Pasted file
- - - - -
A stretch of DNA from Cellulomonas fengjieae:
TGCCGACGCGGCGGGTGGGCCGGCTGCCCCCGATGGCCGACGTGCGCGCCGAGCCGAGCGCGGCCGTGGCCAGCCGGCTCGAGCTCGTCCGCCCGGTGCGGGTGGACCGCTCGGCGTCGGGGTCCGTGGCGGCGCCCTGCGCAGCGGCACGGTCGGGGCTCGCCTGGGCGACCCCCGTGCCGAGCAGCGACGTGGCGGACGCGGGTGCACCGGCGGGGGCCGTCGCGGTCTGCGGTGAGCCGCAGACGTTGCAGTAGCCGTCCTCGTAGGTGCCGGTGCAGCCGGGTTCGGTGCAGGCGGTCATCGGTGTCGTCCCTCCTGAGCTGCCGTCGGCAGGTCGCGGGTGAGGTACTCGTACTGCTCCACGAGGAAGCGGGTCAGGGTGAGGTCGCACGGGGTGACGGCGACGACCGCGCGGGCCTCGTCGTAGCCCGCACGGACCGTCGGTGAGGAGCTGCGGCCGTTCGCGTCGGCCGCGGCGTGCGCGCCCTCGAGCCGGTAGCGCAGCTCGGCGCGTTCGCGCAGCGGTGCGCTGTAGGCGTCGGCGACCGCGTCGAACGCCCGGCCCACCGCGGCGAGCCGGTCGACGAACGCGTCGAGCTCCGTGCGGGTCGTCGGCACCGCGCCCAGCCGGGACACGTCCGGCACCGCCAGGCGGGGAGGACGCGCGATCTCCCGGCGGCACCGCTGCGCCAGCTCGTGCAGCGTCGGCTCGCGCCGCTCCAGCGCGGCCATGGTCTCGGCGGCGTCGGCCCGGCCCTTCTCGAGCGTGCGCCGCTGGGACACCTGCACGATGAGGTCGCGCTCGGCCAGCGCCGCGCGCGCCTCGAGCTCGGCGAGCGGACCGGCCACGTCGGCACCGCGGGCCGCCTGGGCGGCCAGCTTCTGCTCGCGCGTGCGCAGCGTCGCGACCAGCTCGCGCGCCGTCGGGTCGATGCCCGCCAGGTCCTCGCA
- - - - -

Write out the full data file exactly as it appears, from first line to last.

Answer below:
A stretch of DNA from Cellulomonas fengjieae:
TGCCGACGCGGCGGGTGGGCCGGCTGCCCCCGATGGCCGACGTGCGCGCCGAGCCGAGCGCGGCCGTGGCCAGCCGGCTCGAGCTCGTCCGCCCGGTGCGGGTGGACCGCTCGGCGTCGGGGTCCGTGGCGGCGCCCTGCGCAGCGGCACGGTCGGGGCTCGCCTGGGCGACCCCCGTGCCGAGCAGCGACGTGGCGGACGCGGGTGCACCGGCGGGGGCCGTCGCGGTCTGCGGTGAGCCGCAGACGTTGCAGTAGCCGTCCTCGTAGGTGCCGGTGCAGCCGGGTTCGGTGCAGGCGGTCATCGGTGTCGTCCCTCCTGAGCTGCCGTCGGCAGGTCGCGGGTGAGGTACTCGTACTGCTCCACGAGGAAGCGGGTCAGGGTGAGGTCGCACGGGGTGACGGCGACGACCGCGCGGGCCTCGTCGTAGCCCGCACGGACCGTCGGTGAGGAGCTGCGGCCGTTCGCGTCGGCCGCGGCGTGCGCGCCCTCGAGCCGGTAGCGCAGCTCGGCGCGTTCGCGCAGCGGTGCGCTGTAGGCGTCGGCGACCGCGTCGAACGCCCGGCCCACCGCGGCGAGCCGGTCGACGAACGCGTCGAGCTCCGTGCGGGTCGTCGGCACCGCGCCCAGCCGGGACACGTCCGGCACCGCCAGGCGGGGAGGACGCGCGATCTCCCGGCGGCACCGCTGCGCCAGCTCGTGCAGCGTCGGCTCGCGCCGCTCCAGCGCGGCCATGGTCTCGGCGGCGTCGGCCCGGCCCTTCTCGAGCGTGCGCCGCTGGGACACCTGCACGATGAGGTCGCGCTCGGCCAGCGCCGCGCGCGCCTCGAGCTCGGCGAGCGGACCGGCCACGTCGGCACCGCGGGCCGCCTGGGCGGCCAGCTTCTGCTCGCGCGTGCGCAGCGTCGCGACCAGCTCGCGCGCCGTCGGGTCGATGCCCGCCAGGTCCTCGCA